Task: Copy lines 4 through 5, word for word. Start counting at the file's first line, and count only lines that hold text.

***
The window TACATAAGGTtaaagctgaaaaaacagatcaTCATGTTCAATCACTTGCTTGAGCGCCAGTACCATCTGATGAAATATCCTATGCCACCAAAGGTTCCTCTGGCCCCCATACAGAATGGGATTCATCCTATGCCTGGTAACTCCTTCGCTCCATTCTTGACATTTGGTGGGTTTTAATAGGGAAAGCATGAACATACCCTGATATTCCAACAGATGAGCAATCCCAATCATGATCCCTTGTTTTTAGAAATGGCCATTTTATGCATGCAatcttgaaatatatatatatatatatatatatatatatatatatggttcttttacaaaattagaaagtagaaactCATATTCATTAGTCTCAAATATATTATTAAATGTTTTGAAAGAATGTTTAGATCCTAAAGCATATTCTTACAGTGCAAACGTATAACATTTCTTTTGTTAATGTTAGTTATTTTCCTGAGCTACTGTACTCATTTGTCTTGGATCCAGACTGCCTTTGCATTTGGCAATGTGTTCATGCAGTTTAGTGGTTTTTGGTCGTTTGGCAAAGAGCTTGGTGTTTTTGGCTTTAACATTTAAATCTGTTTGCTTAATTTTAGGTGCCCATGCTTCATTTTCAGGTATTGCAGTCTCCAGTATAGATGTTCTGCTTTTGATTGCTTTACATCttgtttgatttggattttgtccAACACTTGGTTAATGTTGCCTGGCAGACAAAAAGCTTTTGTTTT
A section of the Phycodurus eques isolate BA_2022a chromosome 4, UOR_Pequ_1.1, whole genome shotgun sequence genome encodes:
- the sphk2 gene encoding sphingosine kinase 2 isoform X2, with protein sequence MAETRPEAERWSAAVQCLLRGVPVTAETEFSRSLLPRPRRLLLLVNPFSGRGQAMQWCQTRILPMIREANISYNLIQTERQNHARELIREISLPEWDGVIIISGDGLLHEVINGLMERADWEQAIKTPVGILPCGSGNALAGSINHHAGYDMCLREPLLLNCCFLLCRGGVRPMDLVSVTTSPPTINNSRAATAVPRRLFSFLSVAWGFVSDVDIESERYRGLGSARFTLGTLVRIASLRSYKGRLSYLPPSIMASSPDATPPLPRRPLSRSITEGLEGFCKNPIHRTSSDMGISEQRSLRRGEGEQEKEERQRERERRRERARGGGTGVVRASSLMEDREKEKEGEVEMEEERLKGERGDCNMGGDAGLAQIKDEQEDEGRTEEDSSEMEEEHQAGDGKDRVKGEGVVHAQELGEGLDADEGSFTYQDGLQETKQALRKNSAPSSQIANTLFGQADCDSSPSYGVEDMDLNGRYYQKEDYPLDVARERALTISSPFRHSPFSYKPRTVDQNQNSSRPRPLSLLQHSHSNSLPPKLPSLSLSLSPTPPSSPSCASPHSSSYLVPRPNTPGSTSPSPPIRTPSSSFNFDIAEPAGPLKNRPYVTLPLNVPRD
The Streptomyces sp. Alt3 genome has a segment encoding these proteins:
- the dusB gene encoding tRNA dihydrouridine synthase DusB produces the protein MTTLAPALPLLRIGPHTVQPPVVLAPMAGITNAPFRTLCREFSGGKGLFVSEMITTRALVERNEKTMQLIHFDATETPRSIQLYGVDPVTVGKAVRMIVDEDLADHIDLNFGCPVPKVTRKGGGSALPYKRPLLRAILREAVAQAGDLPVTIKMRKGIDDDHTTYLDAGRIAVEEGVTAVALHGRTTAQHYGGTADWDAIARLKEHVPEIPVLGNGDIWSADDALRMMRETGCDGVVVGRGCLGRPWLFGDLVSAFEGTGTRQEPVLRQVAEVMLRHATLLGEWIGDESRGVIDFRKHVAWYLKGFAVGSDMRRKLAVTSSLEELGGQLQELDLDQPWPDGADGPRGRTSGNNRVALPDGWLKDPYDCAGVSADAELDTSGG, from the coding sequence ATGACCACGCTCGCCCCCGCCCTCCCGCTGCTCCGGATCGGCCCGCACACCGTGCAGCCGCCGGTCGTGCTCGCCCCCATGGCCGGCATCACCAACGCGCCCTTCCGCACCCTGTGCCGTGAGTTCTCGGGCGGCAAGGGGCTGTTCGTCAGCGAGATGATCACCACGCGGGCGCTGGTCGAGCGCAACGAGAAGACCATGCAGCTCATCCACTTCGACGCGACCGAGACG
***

The Streptomyces sp. Alt3 genome has a segment encoding these proteins:
- the dusB gene encoding tRNA dihydrouridine synthase DusB produces the protein MTTLAPALPLLRIGPHTVQPPVVLAPMAGITNAPFRTLCREFSGGKGLFVSEMITTRALVERNEKTMQLIHFDATETPRSIQLYGVDPVTVGKAVRMIVDEDLADHIDLNFGCPVPKVTRKGGGSALPYKRPLLRAILREAVAQAGDLPVTIKMRKGIDDDHTTYLDAGRIAVEEGVTAVALHGRTTAQHYGGTADWDAIARLKEHVPEIPVLGNGDIWSADDALRMMRETGCDGVVVGRGCLGRPWLFGDLVSAFEGTGTRQEPVLRQVAEVMLRHATLLGEWIGDESRGVIDFRKHVAWYLKGFAVGSDMRRKLAVTSSLEELGGQLQELDLDQPWPDGADGPRGRTSGNNRVALPDGWLKDPYDCAGVSADAELDTSGG, from the coding sequence ATGACCACGCTCGCCCCCGCCCTCCCGCTGCTCCGGATCGGCCCGCACACCGTGCAGCCGCCGGTCGTGCTCGCCCCCATGGCCGGCATCACCAACGCGCCCTTCCGCACCCTGTGCCGTGAGTTCTCGGGCGGCAAGGGGCTGTTCGTCAGCGAGATGATCACCACGCGGGCGCTGGTCGAGCGCAACGAGAAGACCATGCAGCTCATCCACTTCGACGCGACCGAGACG